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Chad McClellan


The date is September 9, 1957 and the president and principal owner of the Old Colony Paint Company, Harold McClellan, better known as Chad, is waiting in the Denver airport waiting to return to Los Angeles from a business trip. There, he writes a document to Walter O’Malley that as much as anything helped to bring the Dodgers to Los Angeles.
The city of Los Angeles was eager to have a major league baseball team. However, the city officials knew the best thing to do was to have an independent, prominent, successful businessman negotiate with O’Malley and the Dodger organization. As McClellan put it, “As official negotiator for the city in this matter I was party to these commitments (negotiations with the Dodgers). I know why they were made. I was there. The citizens of this community are entitled to know the whole truth. I didn’t volunteer for the negotiating job. Our then Mayor Norris Poulson phoned me early in July, 1957 from Baker, Oregon where he (Poulson) was vacationing and (Poulson) said ‘Don’t say a word till you have heard me out.’ He (Poulson) described the desirability of obtaining a major league club, told me the Brooklyn Dodgers might be obtainable and said that he (Poulson) had been authorized to ask my services in the matter on behalf of city and county.”1
McClellan was exactly who the city of Los Angeles needed to best negotiate a contract with the Dodgers. “No one could describe me as a baseball fan,” said McClellan. “I had seen only one major league game in my life—that was 10 years earlier. In thinking about the idea, it was not clear to me whether or not this community wanted major league baseball—or whether for that matter, the community would benefit, if the effort were successfully undertaken. During the days permitted me to accept, I talked with numerous community leaders about the subject, not sport fans particularly but college presidents, businessmen, civic minded leaders in various categories. Without exception, the responses were favorable and mostly enthusiastic, provided we sought a top club.”2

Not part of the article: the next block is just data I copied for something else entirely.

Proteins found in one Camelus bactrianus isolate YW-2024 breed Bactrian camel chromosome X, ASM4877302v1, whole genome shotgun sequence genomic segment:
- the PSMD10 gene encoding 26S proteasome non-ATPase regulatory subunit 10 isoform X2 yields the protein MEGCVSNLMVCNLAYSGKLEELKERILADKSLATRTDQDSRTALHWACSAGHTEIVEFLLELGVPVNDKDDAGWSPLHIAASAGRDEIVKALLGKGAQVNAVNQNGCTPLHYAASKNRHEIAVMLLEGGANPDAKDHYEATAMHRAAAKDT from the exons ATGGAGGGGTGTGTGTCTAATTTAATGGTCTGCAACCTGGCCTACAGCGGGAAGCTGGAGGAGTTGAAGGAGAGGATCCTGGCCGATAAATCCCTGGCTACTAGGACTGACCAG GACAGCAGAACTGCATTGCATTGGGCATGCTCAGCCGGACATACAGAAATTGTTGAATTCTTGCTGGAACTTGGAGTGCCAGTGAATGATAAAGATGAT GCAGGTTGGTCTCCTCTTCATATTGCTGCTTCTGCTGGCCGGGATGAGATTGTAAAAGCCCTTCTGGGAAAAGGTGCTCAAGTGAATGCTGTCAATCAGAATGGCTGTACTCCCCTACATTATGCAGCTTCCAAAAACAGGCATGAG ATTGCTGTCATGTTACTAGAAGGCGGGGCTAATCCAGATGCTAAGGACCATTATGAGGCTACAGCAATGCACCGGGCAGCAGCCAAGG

The businessman, who served three years as the Under Secretary of Commerce for International Affairs for the Eisenhower Administration, did his homework before the negotiations with O’Malley started and he received his marching orders from the city of Los Angeles. McClellan was given a memorandum written by city attorney Roger Arnebergh that “I (McClellan) was asked to negotiate if I could, a meeting of minds somewhere within the general terms outlined in the memorandum, keeping in mind there must be a business-like basis for any agreement reached with the Dodgers.”3
The memorandum possessed by McClellan permitted the city to exchange land and build access roads with the Dodgers, but required the Dodgers to pay property tax for the land received, to construct and maintain the ballpark by the Dodgers, to exchange Wrigley Field to the city, and finally, to make available a recreation area for the citizens of Los Angeles.
McClellan realized how special this negotiation would be for the city. He writes, “One feature in this project as contemplated made it unique indeed. This would be the first stadium built with private risk capital since 1923 (Yankee Stadium). This would strictly be a free enterprise proposition. This concept of the project was stimulating to the business community, to say the least.”4
He started to do his homework on the negotiation in the middle of July and was criticized for his preparation. “I recall during the early days of my work, while I was still searching out the facts on such matters as acreage available in the(Chavez) Ravine area, topography, zoning problems, deed restrictions and other items, and before I felt well enough informed with solid facts to start actual negotiations, a member of the City Council took me sharply to task in a radio newscast for ‘needless delay’—promising to seek my removal as city representative if I didn’t go to New York at once and show more speed of action.”5